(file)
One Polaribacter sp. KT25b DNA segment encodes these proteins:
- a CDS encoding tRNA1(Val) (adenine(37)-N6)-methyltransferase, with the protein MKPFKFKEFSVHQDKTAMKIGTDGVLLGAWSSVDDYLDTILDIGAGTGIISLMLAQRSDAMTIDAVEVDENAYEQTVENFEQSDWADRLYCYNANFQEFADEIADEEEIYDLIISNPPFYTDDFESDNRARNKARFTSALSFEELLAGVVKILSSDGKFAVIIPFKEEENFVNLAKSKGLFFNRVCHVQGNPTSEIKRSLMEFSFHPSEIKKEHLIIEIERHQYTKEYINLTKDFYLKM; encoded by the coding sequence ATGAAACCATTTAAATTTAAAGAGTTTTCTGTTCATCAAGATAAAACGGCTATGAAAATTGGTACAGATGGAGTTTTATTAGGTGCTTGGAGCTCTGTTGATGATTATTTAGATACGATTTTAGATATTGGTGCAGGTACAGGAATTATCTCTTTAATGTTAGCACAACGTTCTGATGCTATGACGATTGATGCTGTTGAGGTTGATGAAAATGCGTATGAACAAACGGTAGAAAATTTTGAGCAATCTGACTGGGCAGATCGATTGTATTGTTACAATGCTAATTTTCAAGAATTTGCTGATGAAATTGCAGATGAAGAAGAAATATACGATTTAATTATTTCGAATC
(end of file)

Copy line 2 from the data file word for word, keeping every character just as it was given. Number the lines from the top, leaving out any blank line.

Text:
- a CDS encoding tRNA1(Val) (adenine(37)-N6)-methyltransferase, with the protein MKPFKFKEFSVHQDKTAMKIGTDGVLLGAWSSVDDYLDTILDIGAGTGIISLMLAQRSDAMTIDAVEVDENAYEQTVENFEQSDWADRLYCYNANFQEFADEIADEEEIYDLIISNPPFYTDDFESDNRARNKARFTSALSFEELLAGVVKILSSDGKFAVIIPFKEEENFVNLAKSKGLFFNRVCHVQGNPTSEIKRSLMEFSFHPSEIKKEHLIIEIERHQYTKEYINLTKDFYLKM; encoded by the coding sequence ATGAAACCATTTAAATTTAAAGAGTTTTCTGTTCATCAAGATAAAACGGCTATGAAAATTGGTACAGATGGAGTTTTATTAGGTGCTTGGAGCTCTGTTGATGATTATTTAGATACGATTTTAGATATTGGTGCAGGTACAGGAATTATCTCTTTAATGTTAGCACAACGTTCTGATGCTATGACGATTGATGCTGTTGAGGTTGATGAAAATGCGTATGAACAAACGGTAGAAAATTTTGAGCAATCTGACTGGGCAGATCGATTGTATTGTTACAATGCTAATTTTCAAGAATTTGCTGATGAAATTGCAGATGAAGAAGAAATATACGATTTAATTATTTCGAATC